A student at the Hopkinton Center for the Arts took her desire to help others and her passion for the arts on an “eye-opening experience” in February.
Amelia English traveled to the Dominican Republic during February school break through the organization Nuestros Pequeños Hermanos (Our Little Brothers and Sisters). NPH supports orphaned, abandoned and disadvantaged boys and girls in Bolivia, the Dominican Republic, El Salvador, Guatemala, Haiti, Honduras, Mexico, Nicaragua and Peru.
English, who is fluent in Spanish, spent her days working in the kitchen, teaching English to students ages 6-18, and harvesting and planting in fields. But most impactful of all, according to the 16-year-old Natick resident, was the time spent working in the therapy center for children with special needs teaching about one of her major passions — pottery.
English has been studying ceramics for the past five years under the guidance of HCA teacher and Hopkinton resident Hana Reilly. Prior to arriving at the HCA three years ago with the opening of the ceramics studio, Reilly was English’s teacher at another facility. Knowing what a “caring and passionate” teacher Reilly was, English followed her to Hopkinton to continue her training.
Those years of skills came in handy when English found herself in an orphanage that had a pottery wheel that hadn’t been used in many years. When she found out that the art instructor at the orphanage didn’t know how to use the wheel, English got to work training him.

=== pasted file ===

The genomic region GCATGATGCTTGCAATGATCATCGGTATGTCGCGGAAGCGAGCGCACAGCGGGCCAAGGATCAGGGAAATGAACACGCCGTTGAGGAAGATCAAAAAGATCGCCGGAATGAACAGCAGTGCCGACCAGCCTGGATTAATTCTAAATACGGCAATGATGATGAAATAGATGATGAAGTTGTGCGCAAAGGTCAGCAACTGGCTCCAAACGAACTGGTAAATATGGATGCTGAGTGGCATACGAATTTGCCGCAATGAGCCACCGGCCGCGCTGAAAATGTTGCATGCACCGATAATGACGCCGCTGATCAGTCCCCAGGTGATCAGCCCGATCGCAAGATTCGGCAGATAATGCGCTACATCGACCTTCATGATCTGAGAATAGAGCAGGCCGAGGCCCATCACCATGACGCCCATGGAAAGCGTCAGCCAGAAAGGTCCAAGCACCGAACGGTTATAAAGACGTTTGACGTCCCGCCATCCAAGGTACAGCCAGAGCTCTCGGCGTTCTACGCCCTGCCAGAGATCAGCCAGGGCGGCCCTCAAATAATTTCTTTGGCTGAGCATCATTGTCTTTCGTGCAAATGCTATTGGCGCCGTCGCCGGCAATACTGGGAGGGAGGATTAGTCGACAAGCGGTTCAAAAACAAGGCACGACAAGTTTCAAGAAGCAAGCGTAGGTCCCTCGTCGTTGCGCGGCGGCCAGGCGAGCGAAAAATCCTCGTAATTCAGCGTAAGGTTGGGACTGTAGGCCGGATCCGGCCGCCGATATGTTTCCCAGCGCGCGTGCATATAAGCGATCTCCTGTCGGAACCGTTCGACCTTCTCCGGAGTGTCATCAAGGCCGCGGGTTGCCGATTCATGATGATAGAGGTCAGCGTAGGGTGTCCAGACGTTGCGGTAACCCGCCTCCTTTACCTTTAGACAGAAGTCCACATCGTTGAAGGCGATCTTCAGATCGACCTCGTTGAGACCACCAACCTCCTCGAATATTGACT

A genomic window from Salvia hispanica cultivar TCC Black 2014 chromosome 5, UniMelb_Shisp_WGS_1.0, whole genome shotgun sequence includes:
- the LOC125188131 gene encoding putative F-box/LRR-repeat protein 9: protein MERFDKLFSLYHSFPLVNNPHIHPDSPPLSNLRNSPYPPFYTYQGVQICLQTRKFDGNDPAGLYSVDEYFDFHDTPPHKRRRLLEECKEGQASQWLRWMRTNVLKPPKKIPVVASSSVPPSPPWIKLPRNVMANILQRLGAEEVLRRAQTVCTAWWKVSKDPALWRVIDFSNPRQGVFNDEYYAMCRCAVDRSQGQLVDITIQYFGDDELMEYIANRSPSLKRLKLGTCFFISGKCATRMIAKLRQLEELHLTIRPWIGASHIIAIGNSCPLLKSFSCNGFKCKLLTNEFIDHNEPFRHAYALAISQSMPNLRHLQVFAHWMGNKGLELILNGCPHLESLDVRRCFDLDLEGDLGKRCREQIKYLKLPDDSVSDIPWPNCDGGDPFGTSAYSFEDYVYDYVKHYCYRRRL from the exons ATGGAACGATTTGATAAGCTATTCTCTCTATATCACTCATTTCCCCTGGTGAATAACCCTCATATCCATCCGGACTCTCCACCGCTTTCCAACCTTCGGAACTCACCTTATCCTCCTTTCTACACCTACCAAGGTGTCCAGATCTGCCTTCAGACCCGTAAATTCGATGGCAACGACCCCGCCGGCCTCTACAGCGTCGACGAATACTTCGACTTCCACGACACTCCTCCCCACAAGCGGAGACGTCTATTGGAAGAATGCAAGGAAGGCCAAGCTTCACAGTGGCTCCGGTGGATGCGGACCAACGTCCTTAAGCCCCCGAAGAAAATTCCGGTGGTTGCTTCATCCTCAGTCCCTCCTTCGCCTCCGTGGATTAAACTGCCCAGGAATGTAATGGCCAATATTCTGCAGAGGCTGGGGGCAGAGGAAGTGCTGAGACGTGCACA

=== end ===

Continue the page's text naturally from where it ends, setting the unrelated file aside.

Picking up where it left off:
“It was a large, heavy wheel with a foot pedal,” English said. “I taught him how to use it, and by the end of the week I was so impressed with what he had created.”
English spent time each day working with the instructor and the kids at the orphanage on ceramics, passing on her knowledge and love of creating masterpieces from a lump of clay. She even used a little old-fashioned ingenuity as she gathered sticks, strings and other basic materials to use as tools for their projects.
“I wanted to share this with them, to share my passion,” she said. “In many places art isn’t valued as much. But it’s part of their culture and it should be valued.”
Art is highly valued back in Hopkinton, where the HCA’s mission is to “cultivate an inclusive and vibrant community committed to the exploration and enjoyment of the visual and performing arts.”
The HCA is a non-profit organization that offers classes in visual arts, theater, music and dance. Students at all levels can attend classes to learn more about an art form that interests them.
“I find wheel throwing very calming and stress relieving,” English said. “You have to put a lot of focus on what you are doing, and it blocks everything else out.”
English said that she has enjoyed her time at the HCA, as her teacher has created an environment where she feels free to express her creativity and is not afraid to make mistakes.
Said English: “It is so much fun.”